All eyes will also be on the administration’s expansion of non-ObamaCare plans, which experts anticipate could draw healthy people from the market created by the law, further harming it.
Back in Congress, legislation addressing the opioid crisis could move as soon as the week after Labor Day. Senators have been working behind the scenes to combine a range of bills into a package that can get bipartisan agreement.
One holdup so far has simply been the fact that so many senators want to get their provisions included, according to Senate Majority Whip John Cornyn (R-Texas).
“It’s a big bill involving three standing committees and just everybody wants to make sure that they get their piece in it,” Cornyn said, adding that it “takes a lot of diplomacy.”
The House passed its package of opioid bills in June, an accomplishment that could give vulnerable GOP lawmakers something to tout on the stump. Since then, the chamber has been waiting on the Senate.
In the upper chamber, many vulnerable red-state Democrats come from states hit hard by the opioid crisis, and they could be eager to secure a legislative victory as well by pushing through the bills.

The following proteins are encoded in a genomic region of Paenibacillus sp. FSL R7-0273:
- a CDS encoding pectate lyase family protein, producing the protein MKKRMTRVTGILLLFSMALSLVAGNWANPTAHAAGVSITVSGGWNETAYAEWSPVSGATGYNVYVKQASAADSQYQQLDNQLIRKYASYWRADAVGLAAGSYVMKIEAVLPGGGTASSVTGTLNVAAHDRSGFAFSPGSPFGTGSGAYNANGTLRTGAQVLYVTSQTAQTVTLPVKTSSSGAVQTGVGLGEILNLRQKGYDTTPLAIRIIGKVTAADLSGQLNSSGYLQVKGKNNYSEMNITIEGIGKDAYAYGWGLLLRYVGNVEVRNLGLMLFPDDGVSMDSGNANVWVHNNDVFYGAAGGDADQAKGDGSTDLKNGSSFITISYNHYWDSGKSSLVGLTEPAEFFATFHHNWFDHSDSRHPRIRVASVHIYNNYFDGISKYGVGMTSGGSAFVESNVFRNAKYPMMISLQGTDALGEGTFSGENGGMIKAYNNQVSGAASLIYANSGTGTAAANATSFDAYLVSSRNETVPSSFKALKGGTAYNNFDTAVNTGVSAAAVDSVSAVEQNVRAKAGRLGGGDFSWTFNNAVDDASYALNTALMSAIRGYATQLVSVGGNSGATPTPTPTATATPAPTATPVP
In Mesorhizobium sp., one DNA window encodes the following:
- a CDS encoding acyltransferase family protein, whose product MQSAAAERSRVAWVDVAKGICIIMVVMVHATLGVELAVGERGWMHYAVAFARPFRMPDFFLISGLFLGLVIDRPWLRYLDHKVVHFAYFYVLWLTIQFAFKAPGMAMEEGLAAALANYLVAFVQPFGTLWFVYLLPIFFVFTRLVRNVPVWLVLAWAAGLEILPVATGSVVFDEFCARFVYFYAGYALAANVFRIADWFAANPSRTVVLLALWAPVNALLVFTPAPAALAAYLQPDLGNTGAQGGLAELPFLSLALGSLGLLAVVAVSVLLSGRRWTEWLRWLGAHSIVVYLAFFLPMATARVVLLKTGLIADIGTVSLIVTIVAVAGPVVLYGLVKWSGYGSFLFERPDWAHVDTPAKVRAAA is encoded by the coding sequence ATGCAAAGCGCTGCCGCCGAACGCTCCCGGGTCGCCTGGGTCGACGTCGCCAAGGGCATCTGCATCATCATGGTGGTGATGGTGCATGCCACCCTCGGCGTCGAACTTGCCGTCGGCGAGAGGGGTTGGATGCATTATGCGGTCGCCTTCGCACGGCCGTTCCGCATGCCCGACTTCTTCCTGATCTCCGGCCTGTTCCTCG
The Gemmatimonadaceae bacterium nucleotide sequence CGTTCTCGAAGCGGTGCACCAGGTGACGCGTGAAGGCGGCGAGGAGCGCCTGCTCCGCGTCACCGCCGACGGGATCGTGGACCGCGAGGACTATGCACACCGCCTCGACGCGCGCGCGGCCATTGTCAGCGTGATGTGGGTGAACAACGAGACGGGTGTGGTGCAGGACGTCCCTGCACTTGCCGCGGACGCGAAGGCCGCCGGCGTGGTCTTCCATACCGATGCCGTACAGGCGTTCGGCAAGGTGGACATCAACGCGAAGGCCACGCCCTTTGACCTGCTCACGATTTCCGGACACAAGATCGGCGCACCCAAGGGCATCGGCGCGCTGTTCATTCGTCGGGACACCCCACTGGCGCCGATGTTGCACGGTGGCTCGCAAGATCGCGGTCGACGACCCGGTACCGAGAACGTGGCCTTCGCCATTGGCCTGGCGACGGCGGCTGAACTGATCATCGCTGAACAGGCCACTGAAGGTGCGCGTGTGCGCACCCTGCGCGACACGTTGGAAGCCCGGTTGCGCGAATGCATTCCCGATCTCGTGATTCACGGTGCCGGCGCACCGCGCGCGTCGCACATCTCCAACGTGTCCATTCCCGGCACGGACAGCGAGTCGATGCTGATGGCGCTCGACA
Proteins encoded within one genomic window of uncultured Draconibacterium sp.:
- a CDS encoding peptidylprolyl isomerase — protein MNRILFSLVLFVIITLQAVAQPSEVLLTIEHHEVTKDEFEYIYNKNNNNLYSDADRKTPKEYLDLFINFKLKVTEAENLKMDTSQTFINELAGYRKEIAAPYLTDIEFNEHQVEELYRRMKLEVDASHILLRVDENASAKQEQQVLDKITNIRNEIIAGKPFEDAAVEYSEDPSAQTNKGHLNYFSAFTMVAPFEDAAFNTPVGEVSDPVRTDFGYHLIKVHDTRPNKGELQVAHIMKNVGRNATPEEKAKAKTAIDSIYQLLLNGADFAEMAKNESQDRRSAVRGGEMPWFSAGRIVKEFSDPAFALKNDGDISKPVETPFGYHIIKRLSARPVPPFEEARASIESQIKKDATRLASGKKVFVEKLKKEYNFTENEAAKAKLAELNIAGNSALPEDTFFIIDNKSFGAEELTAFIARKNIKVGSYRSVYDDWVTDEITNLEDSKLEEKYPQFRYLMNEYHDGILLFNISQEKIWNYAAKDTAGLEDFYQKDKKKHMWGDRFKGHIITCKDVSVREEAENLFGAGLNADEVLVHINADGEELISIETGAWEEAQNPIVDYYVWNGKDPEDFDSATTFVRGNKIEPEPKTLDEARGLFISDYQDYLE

Washington will be on the lookout for more moves on President Trump’s plan to lower prescription drug costs.
Administration officials have been trying to overcome skepticism that their plan will actually significantly lower consumers’ prices.
Rather than one big reveal, officials have been rolling out a series of smaller actions, with more promised to come.
One area being closely watched is a cryptic notice of regulation on the rebates that drug companies pay to the negotiators known as pharmacy benefit managers. The administration has criticized them as being secretive and driving up prices.
Medicaid work requirements
The administration plans to move forward with Medicaid work requirements this fall even after a federal judge blocked a proposal in Kentucky from taking effect.
HHS Secretary Alex Azar has signaled that he will not back down from the work requirements, which have come to be a defining priority for the administration.
HHS reopened the comment period on a waiver to allow Kentucky to implement its Medicaid work rules in an effort to show a district court that had blocked the proposal that HHS was taking its concerns seriously.